Hospital Food – Part 1

The current and dominant view of the economy espoused by the neo-classical individualist view of economics, argues that much of human interaction is about the “science of choice”. Indeed, in the words of left-leaning Cambridge economist Ha-Joon Chang, the neo-classical take on humanity is such that:

“Choices are made by individuals, who are assumed to be selfish, only interested in maximising their own welfare – or at most that of their family members. In doing so, all individuals are seen to make rational choices, namely, they choose the most cost-efficient way to achieve a given goal”.

Put another way, neo-classical economic theory assumes individual humans are self-seeking toads. And this might be true. Certainly you would think so if you had met my neighbours, as fat as butter to borrow from Shakespeare’s Henry IV, seemingly oblivious to my neighbourly protestations concerning their barking canines (which I have named Thing 1 and Thing 2 to borrow from that other great of literature, Dr Seuss). Induitably, I have often alluded to the egocentric nature of Vienna (driving, sun-beds, standing in queues – the legitimate hallmarks of any serious social scientific research) and have seen first-hand what the pressures of living in the number one city in the world can do to perfectly rational and sensible fellow citizens. Namely, turn some of them into insufferable zealots (although I concede this may just be a symptom of living in any city and only the driving, sun-beds and queuing is unique to Wien).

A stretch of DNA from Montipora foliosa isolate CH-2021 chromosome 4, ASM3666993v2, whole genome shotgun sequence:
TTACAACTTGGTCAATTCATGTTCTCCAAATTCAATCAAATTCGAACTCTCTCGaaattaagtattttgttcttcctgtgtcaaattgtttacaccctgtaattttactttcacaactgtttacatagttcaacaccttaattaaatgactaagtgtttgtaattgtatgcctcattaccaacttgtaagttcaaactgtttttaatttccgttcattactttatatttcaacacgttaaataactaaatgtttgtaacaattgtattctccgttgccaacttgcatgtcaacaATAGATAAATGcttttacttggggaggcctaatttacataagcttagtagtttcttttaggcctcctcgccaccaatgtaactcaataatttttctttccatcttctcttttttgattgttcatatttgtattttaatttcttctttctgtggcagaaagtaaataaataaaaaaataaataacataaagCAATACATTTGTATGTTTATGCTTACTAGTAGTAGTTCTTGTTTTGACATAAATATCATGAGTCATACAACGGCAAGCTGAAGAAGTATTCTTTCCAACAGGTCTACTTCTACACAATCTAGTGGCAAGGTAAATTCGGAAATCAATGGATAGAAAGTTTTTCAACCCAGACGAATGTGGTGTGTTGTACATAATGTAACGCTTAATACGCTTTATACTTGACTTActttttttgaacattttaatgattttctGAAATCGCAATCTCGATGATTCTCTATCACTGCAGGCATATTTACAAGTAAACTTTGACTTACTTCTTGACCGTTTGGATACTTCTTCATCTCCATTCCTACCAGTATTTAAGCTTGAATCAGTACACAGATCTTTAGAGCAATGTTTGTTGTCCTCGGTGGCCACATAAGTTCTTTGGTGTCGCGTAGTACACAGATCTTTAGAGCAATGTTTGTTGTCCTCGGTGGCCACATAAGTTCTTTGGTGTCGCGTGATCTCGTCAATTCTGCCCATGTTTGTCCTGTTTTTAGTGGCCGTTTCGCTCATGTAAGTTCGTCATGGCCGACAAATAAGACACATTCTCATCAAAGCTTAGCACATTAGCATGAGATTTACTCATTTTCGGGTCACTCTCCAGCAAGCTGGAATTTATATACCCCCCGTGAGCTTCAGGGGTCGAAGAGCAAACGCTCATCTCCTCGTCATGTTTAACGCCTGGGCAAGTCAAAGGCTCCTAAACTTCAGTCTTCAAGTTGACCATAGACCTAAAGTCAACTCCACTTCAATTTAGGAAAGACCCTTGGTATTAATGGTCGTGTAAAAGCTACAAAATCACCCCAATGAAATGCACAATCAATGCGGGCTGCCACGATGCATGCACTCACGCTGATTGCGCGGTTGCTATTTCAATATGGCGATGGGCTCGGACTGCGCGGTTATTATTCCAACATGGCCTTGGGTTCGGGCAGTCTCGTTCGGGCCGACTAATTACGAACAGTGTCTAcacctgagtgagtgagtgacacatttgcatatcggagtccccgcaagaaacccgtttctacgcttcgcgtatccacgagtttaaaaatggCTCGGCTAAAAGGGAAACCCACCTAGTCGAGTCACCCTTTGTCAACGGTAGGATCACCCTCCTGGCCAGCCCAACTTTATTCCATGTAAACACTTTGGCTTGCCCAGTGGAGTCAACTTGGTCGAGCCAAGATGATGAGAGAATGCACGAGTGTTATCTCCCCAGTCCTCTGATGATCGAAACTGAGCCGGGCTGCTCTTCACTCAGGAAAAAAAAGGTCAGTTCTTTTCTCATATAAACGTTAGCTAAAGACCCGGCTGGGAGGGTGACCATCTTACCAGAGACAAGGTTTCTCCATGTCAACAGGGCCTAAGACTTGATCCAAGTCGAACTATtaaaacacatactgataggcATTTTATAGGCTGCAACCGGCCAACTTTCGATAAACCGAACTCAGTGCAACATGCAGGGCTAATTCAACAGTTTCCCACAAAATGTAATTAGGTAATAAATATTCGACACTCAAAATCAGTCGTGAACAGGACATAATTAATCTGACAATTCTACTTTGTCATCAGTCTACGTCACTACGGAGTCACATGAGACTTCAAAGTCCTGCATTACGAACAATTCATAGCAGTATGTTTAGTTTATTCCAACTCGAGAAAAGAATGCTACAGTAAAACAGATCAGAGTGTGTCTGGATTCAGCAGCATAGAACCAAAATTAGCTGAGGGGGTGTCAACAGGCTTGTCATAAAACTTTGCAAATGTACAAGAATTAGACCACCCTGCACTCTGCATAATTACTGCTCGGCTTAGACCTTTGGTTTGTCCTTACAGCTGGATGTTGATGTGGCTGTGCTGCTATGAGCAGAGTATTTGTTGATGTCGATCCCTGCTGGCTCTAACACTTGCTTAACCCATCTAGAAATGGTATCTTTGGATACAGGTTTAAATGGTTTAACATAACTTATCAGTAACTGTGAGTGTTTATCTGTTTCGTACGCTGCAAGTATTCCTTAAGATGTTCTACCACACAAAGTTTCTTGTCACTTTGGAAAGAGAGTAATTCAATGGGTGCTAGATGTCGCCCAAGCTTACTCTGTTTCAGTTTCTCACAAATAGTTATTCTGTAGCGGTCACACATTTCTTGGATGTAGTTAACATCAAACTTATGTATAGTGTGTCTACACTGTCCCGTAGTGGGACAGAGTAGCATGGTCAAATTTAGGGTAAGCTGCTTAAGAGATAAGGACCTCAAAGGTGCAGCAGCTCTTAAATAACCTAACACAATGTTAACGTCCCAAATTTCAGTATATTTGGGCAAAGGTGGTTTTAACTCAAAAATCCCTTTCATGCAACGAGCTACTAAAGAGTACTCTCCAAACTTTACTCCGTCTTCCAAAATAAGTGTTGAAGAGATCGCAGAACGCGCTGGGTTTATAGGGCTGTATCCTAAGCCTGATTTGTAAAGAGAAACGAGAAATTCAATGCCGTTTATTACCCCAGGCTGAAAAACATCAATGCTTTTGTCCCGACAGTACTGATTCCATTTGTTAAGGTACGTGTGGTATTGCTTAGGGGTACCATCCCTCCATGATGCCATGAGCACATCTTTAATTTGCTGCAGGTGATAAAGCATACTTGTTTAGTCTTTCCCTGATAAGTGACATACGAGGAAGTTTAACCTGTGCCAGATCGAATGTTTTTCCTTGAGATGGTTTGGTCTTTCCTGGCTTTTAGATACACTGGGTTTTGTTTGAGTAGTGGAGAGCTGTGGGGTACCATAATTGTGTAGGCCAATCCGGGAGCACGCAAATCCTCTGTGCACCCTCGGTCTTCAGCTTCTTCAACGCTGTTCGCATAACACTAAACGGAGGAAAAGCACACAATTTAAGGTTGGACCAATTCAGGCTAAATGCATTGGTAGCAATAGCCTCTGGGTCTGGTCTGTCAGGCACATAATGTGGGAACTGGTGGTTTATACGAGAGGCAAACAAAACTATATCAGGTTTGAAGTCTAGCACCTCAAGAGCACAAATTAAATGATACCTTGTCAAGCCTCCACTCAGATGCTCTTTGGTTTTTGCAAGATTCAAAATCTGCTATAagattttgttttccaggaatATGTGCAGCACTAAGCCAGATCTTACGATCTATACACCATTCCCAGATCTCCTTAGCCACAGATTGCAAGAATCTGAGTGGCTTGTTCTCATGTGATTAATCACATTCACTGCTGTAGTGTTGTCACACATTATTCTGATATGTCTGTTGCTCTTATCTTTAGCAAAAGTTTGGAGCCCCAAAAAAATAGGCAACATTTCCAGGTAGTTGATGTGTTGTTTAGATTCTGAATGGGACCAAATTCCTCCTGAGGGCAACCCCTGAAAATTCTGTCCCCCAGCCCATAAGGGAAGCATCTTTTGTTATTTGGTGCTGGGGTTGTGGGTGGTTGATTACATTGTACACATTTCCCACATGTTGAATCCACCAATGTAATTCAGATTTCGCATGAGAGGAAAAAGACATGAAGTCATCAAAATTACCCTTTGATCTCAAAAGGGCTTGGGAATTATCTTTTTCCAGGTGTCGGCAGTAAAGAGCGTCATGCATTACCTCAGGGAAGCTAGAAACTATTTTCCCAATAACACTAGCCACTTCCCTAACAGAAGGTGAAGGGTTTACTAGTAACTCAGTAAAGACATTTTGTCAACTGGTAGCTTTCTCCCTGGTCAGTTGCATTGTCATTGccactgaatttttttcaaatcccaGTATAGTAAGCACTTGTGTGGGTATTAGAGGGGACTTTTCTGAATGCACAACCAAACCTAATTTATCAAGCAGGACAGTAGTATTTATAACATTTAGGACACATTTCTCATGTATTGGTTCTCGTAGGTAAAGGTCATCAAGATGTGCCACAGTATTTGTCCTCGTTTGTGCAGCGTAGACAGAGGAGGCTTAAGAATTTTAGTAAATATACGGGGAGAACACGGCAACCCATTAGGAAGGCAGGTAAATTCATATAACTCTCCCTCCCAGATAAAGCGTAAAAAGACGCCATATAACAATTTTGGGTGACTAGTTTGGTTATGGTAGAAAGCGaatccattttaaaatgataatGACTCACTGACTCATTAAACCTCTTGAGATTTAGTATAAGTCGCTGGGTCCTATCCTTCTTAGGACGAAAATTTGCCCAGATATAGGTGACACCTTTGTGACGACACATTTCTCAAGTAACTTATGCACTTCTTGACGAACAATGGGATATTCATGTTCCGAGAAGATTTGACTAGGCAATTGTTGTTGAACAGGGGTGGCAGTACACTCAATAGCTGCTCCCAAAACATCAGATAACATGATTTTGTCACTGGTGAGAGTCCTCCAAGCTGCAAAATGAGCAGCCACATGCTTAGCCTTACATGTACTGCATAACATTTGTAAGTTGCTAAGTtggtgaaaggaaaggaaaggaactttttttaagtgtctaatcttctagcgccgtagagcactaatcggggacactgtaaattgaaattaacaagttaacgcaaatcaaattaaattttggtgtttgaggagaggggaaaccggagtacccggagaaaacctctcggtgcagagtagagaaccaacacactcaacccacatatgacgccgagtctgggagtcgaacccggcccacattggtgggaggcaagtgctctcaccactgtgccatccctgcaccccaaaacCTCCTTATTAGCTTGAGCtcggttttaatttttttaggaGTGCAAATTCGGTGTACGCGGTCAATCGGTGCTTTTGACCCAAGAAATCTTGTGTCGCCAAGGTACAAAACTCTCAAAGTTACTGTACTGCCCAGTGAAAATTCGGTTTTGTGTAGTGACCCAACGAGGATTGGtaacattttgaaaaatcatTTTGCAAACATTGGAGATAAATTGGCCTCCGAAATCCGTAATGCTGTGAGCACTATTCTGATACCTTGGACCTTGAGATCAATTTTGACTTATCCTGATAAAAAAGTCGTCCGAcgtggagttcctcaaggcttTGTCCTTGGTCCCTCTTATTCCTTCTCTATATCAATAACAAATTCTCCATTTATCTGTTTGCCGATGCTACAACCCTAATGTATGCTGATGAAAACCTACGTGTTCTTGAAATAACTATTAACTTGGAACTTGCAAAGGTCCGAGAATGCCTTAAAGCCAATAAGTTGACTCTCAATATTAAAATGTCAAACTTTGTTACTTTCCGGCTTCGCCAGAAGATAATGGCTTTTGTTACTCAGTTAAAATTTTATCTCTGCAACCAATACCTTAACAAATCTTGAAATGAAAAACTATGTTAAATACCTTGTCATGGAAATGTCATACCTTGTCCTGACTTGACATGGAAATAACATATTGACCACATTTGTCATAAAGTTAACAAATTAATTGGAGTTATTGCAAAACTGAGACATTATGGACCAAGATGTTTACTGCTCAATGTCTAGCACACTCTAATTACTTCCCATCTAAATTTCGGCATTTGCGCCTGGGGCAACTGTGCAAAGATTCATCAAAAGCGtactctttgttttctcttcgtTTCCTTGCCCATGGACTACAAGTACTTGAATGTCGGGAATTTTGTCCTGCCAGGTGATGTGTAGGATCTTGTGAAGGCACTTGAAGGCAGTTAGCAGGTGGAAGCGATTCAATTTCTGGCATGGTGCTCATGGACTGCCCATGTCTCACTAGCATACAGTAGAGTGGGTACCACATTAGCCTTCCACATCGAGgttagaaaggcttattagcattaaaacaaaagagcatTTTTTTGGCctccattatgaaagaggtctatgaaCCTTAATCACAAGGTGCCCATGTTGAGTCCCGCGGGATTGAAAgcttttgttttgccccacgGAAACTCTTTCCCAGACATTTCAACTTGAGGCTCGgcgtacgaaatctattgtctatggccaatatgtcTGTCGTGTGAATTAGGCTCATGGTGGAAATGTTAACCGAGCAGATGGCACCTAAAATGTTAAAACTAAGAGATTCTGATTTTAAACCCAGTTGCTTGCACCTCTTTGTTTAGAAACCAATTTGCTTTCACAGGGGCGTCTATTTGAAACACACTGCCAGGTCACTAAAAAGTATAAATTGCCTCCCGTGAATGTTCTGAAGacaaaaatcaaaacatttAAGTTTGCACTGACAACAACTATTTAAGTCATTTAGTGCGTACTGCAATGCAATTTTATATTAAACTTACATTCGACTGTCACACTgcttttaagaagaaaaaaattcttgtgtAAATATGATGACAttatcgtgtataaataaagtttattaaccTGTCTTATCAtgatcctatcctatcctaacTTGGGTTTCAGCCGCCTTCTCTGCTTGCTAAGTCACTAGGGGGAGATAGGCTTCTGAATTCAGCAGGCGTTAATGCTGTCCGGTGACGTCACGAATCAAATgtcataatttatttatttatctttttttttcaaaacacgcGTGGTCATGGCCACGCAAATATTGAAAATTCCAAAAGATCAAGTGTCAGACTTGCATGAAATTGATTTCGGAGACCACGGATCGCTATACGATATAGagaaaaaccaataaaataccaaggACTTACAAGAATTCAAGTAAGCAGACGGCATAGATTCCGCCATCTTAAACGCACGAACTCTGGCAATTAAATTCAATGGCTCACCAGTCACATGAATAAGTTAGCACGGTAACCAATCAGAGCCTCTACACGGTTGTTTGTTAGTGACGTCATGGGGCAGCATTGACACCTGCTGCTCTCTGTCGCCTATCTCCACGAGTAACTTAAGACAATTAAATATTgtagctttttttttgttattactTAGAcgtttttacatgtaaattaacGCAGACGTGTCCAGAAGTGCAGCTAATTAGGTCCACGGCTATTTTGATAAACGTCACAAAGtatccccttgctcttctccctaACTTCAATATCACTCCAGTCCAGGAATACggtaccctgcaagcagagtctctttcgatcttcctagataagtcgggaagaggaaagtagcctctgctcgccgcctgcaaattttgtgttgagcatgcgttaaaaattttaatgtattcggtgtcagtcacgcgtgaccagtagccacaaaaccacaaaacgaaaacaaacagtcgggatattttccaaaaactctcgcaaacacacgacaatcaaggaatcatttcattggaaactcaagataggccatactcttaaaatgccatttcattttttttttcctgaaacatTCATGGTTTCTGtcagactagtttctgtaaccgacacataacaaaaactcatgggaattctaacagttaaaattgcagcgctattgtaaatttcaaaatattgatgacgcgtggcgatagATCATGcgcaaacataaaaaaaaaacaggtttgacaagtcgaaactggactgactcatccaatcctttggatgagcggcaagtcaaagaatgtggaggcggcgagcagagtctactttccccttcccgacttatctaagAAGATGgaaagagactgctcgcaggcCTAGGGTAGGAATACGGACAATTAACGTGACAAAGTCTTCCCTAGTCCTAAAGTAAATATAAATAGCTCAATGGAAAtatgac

Yet I know that neo-classical notions of individuality and the pursuit of personal utility at the expense of everyone and everything else is nothing more than academic masturbation. I know this because I have just returned from hospital, a publicly funded Viennese hospital, part of a healthcare system that might be imperfect (like every and any system) but staffed by the kinds of people and teams where notions of human agency based on actions of self-survival and individual propagation are anathema.